Common Lisp may have more libraries than you think. See:
- Quickdocs - the library documentation hosting for CL.
- the Awesome-cl list, a curated list of libraries.
- lisp-lang.org’s recommended libraries (from State of the CL ecosystem, 2015)
Quicklisp is the de-facto package manager, but not the only tool.
Some terminology first
In the Common Lisp world, a package is a way of grouping symbols together and of providing encapsulation. It is similar to a C++ namespace, a Python module or a Java package.
A system is a collection of CL source files bundled with an .asd file which tells how to compile and load them. There is often a one-to-one relationship between systems and packages, but this is in no way mandatory. A system may declare a dependency on other systems. Systems are managed by ASDF (Another System Definition Facility), which offers functionalities similar to those of make and ld.so, and has become a de facto standard.
A Common Lisp library or project typically consists of one or several ASDF systems (and is distributed as one Quicklisp project).
Quicklisp is more than a package manager, it is also a central repository (a dist) that ensures that all libraries build together. This involves some manual work (like reporting errors to package authors), so this is why Quicklisp releases its dist updates once a month (but fear not, we have other tools).
It provides its own dist but it is also possible to build our own.
To install it, we can either:
1- run this command, anywhere:
curl -O https://beta.quicklisp.org/quicklisp.lisp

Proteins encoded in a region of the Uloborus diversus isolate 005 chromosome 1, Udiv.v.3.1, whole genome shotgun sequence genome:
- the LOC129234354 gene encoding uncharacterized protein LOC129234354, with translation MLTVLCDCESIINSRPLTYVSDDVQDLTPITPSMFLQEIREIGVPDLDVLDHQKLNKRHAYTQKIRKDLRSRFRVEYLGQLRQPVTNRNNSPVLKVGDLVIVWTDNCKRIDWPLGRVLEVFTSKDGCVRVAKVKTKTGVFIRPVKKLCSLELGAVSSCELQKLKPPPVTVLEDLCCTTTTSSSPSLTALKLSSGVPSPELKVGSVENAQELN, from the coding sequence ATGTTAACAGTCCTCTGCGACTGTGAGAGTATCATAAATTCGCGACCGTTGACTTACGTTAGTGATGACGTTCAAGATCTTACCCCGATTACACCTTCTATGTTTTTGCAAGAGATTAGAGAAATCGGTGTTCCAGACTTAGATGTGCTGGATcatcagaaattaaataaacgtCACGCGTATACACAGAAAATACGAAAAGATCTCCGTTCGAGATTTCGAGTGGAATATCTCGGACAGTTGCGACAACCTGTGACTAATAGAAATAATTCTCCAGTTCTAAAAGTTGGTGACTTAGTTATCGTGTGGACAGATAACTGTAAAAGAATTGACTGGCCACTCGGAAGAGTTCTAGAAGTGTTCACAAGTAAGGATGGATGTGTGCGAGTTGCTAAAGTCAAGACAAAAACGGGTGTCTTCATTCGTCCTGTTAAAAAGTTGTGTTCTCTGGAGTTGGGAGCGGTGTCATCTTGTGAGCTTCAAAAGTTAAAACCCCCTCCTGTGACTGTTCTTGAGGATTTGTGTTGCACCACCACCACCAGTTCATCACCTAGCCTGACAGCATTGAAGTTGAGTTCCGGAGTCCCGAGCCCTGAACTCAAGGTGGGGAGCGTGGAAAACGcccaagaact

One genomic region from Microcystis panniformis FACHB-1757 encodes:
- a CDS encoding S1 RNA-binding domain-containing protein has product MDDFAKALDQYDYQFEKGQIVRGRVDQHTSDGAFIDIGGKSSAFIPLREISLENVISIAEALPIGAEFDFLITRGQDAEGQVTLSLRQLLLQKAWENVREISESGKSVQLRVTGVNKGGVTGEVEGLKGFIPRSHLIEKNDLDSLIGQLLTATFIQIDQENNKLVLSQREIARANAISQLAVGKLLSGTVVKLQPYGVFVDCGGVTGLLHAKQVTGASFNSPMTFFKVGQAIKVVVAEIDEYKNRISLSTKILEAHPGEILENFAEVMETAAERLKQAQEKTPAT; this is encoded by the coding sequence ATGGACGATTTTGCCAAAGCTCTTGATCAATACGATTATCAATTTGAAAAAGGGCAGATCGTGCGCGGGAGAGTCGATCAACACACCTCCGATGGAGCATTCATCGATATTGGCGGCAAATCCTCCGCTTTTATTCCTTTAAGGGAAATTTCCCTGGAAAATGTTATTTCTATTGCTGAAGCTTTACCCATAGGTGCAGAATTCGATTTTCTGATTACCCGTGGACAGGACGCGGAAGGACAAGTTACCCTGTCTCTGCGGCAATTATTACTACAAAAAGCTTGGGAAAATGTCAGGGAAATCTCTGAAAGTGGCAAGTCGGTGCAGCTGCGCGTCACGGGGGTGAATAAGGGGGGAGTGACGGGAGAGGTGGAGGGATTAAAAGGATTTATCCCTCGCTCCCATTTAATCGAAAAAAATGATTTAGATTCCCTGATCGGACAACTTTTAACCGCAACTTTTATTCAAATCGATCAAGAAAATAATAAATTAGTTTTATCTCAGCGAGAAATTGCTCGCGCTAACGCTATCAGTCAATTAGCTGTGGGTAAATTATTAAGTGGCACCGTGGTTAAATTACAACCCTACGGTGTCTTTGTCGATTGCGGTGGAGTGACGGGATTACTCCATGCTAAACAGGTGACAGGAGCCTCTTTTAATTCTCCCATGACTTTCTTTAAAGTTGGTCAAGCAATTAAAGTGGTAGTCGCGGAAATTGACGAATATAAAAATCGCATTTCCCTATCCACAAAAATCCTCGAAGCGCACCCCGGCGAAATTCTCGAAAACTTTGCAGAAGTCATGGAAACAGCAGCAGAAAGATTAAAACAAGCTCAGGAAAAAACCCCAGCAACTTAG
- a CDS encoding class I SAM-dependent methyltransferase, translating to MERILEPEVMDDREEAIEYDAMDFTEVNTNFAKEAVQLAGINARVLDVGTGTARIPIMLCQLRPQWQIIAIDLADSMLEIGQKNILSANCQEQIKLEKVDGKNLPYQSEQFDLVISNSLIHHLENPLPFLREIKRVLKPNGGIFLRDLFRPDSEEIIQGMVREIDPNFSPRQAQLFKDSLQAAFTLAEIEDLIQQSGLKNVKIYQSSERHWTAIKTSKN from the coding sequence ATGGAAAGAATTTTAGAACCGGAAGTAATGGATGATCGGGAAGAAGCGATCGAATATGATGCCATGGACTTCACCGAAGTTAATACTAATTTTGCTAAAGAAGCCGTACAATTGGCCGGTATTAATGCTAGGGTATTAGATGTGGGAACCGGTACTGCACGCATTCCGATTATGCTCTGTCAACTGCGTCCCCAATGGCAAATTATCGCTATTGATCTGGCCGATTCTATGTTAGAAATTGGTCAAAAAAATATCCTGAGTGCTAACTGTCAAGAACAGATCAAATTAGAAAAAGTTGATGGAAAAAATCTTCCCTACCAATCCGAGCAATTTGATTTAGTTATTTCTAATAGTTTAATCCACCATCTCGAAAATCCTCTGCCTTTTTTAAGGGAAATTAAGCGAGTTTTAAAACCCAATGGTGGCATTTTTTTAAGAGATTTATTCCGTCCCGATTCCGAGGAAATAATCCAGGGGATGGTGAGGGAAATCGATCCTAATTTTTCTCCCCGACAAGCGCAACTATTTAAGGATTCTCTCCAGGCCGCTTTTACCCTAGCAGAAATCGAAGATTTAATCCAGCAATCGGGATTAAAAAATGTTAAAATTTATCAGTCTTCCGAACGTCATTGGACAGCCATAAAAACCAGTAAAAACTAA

and enter a Lisp REPL and load this file:
sbcl --load quicklisp.lisp
2- install the Debian package:
apt-get install cl-quicklisp
and load it, from a REPL:
Then, in both cases, still from the REPL:
This will create the
~/quicklisp/ directory, where Quicklisp will
maintain its state and downloaded projects.
If you want Quicklisp to always be loaded in your Lisp sessions, run
(ql:add-to-init-file): this adds the right stuff to the init file of
your CL implementation. Otherwise, you have to run
"~/quicklisp/setup.lisp") in every session if you want to use
Quicklisp or any of the libraries installed through it.
It adds the following in your (for example)
#-quicklisp (let ((quicklisp-init (merge-pathnames "quicklisp/setup.lisp" (user-homedir-pathname)))) (when (probe-file quicklisp-init) (load quicklisp-init)))
In the REPL:
and voilà. See Quicklisp’s documentation for more commands.
Note also that dozens of Common Lisp libraries are packaged in
Debian. The package names usually begin with the cl- prefix (use
apt-cache search --names-only "^cl-.*" to list them all).
For example, in order to use the CL-PPCRE library (for regular
expressions), one should first install the
Then, in SBCL and ECL, it can be used with:
(require "asdf") (require "cl-ppcre") (cl-ppcre:regex-replace "fo+" "foo bar" "frob")
See more: https://wiki.debian.org/CommonLisp
Advanced dependencies management
Quicklisp installs the libraries into
library installed here is automatically available for every project.
Providing our own version of a library. Cloning projects.
Given the property above, we can clone any library into the local-projects directory and it will be found by quicklisp and available right-away:
And also given the
M-. “go to this symbol definition” feature in
M-, to go back), it’s really easy to not only explore but
start tweaking and extending other libraries.
How to work with local versions of libraries
If we need libraries to be installed locally, for only one project, or in order to easily ship a list of dependencies with an application, we can use Qlot. This is like Python’s virtual environments.
Quicklisp also provides Quicklisp bundles. They are self-contained sets of systems that are exported from Quicklisp and loadable without involving Quicklisp.
At last, there’s Quicklisp controller to help us build dists. Some projects use this, like CL21.
- Source code organization, libraries and packages: https://lispmethods.com/libraries.html
- Qi - a package manager for Common Lisp